Relaxation is the name of the game on Alabama’s beautiful beaches, and we want all of our Gulf Shores visitors to unwind and let loose with some fun in the sun at The Beach Club. But as we encourage you to cast your worries aside, it’s important that safety doesn’t also reach the back-burner.
Check the Daily Beach Report
Gulf Shores and Orange Beach make it easy to check the current conditions with a daily beach report that covers everything from surf conditions and water temperatures to wind speeds and more. You can access the daily report online or by calling 251-968-SURF (7873). You can also text ‘ALBEACHES’ to 888-777 to receive daily reports for the duration of your trip.
Follow the Beach Flags
Our beaches have adopted a flag warning system to keep you informed of surf conditions on the coast. The flags are posted at all public beaches and at many condominiums along the coast. The system follows a basic traffic light format so it’s easy to remember:
- Green: Good Conditions, Low Hazard
- Yellow: Moderate Hazard, Use Caution
- Red: High Hazard, Swimming Not Advised
- Double Red Flags: Water Closed to Public
- Purple: Dangerous Marine Life is Present
Be advised that the flag warning system doesn’t guarantee safe water conditions, and you should always exercise caution when entering and swimming in the Gulf. Also note that it is illegal to enter the water within city limits when a double red flag is displayed.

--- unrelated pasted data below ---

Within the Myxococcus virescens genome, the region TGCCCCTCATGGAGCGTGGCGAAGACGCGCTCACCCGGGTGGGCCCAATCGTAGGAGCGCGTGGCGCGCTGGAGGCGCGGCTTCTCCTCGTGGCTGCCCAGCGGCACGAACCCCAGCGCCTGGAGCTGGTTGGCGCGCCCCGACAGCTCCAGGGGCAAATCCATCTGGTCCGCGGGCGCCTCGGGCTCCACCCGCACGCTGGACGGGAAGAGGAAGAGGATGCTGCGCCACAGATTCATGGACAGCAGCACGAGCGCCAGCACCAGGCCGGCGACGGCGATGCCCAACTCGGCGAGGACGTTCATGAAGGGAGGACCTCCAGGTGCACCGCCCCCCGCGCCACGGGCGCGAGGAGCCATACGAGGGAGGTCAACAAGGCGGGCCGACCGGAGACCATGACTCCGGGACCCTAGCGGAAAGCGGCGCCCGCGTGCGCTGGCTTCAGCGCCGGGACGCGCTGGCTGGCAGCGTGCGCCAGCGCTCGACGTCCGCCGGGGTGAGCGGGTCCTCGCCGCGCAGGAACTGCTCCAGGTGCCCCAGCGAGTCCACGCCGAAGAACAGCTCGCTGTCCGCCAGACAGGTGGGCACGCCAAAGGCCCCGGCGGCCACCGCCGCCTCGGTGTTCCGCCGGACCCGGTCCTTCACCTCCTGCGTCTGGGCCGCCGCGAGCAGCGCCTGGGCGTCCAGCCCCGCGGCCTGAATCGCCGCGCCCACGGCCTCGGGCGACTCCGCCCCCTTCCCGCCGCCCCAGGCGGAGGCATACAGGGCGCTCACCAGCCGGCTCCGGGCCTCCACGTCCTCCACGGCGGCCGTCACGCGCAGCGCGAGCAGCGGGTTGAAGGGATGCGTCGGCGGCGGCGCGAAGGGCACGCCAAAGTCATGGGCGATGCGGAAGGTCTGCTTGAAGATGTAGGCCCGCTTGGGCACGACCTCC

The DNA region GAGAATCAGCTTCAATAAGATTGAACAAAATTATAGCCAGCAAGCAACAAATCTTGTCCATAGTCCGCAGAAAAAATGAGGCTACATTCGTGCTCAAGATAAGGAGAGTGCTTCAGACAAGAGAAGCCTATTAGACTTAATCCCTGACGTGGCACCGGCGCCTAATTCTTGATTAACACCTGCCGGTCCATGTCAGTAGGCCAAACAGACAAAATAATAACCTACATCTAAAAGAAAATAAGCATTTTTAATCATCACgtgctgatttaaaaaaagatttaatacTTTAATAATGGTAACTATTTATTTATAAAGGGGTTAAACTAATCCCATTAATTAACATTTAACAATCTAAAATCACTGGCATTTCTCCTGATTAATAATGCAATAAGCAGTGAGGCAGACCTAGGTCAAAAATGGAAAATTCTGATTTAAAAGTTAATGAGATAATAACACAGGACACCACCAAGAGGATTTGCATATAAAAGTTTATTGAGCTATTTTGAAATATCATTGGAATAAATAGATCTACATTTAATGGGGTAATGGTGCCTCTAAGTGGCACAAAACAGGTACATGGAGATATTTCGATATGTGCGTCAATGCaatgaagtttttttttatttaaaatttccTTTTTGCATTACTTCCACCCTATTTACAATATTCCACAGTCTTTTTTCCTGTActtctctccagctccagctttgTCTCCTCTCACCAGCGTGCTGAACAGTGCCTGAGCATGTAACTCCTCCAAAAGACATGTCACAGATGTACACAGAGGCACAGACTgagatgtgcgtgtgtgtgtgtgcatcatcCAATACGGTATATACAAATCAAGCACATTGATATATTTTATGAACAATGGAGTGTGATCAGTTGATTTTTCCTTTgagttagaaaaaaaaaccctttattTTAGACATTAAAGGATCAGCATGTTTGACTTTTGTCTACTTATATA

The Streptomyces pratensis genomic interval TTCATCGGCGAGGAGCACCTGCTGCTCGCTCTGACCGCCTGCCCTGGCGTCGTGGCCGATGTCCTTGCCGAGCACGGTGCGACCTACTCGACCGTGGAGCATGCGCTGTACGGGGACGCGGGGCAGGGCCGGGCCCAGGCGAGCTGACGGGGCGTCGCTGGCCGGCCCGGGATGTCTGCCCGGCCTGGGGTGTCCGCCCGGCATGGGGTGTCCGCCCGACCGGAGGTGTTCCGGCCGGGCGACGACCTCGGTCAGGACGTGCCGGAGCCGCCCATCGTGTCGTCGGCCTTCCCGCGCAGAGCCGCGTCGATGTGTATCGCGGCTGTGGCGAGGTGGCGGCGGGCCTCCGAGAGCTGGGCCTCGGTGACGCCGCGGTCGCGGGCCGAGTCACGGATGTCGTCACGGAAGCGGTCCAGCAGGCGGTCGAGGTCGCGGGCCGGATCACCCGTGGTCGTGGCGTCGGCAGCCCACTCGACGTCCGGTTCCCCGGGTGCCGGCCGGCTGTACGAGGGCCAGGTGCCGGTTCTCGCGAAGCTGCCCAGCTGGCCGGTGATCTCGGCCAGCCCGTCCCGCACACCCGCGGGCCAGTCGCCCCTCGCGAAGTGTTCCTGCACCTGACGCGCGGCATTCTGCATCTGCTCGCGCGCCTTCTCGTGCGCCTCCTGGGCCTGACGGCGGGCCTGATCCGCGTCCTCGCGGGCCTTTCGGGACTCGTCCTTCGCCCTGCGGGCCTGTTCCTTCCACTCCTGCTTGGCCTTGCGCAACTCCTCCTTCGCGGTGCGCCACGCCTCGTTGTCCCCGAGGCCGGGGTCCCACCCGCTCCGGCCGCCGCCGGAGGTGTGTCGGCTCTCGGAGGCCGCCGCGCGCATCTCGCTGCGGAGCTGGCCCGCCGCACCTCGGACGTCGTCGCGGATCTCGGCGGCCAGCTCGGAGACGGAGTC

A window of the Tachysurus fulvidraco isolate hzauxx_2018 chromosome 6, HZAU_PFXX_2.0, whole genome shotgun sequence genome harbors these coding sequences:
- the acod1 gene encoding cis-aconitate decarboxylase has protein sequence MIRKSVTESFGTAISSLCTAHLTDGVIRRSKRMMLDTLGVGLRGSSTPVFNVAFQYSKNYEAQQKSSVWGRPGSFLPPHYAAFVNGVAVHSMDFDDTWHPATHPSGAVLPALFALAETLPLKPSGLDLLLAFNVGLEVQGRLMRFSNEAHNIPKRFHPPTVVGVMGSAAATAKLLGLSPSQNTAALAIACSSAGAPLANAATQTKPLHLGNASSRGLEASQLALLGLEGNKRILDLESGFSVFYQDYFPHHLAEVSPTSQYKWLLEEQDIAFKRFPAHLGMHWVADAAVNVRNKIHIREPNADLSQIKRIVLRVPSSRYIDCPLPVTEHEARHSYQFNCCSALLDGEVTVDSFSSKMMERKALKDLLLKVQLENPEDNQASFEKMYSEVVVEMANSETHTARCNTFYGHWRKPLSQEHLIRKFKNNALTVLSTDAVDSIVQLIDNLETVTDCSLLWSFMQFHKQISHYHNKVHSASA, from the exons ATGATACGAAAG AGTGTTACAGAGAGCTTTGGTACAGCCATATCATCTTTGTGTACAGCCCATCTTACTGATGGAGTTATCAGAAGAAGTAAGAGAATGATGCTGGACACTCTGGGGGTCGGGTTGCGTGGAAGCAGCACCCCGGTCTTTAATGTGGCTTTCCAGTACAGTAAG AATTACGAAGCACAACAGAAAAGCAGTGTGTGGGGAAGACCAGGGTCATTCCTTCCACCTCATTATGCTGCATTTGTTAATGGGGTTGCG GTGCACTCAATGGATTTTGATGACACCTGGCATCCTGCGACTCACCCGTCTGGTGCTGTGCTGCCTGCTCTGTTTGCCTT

Know the Lifeguard Locations
The cities of Gulf Shores and Orange Beach provide seasonal lifeguard services during the months of March and September. Lifeguards are posted at all public beaches during this time, and swimmers are encouraged to stay in the protected areas when lifeguards are present. Be aware of the local lifeguard locations and plan your swim accordingly, especially if you aren’t a strong swimmer. Even popular resorts like The Beach Club and Turquoise Place do not have designated lifeguards on-duty.
Beware of Rip Currents
A rip current is a narrow channel of fast-moving water that flows away from the beach with powerful force. They are common in our area and can be hard to spot from the shore. Unsuspecting swimmers can get caught in a rip current and swept outwards with surprising speed. While this isn’t inherently dangerous, swimmers who struggle against the current are quickly fatigued and can succumb to drowning.
To stay safe while swimming, learn how to spot a rip current and try to avoid hazardous surf conditions. If you do get caught in a rip current, don’t struggle – remain calm and swim parallel to the shoreline until you escape the current.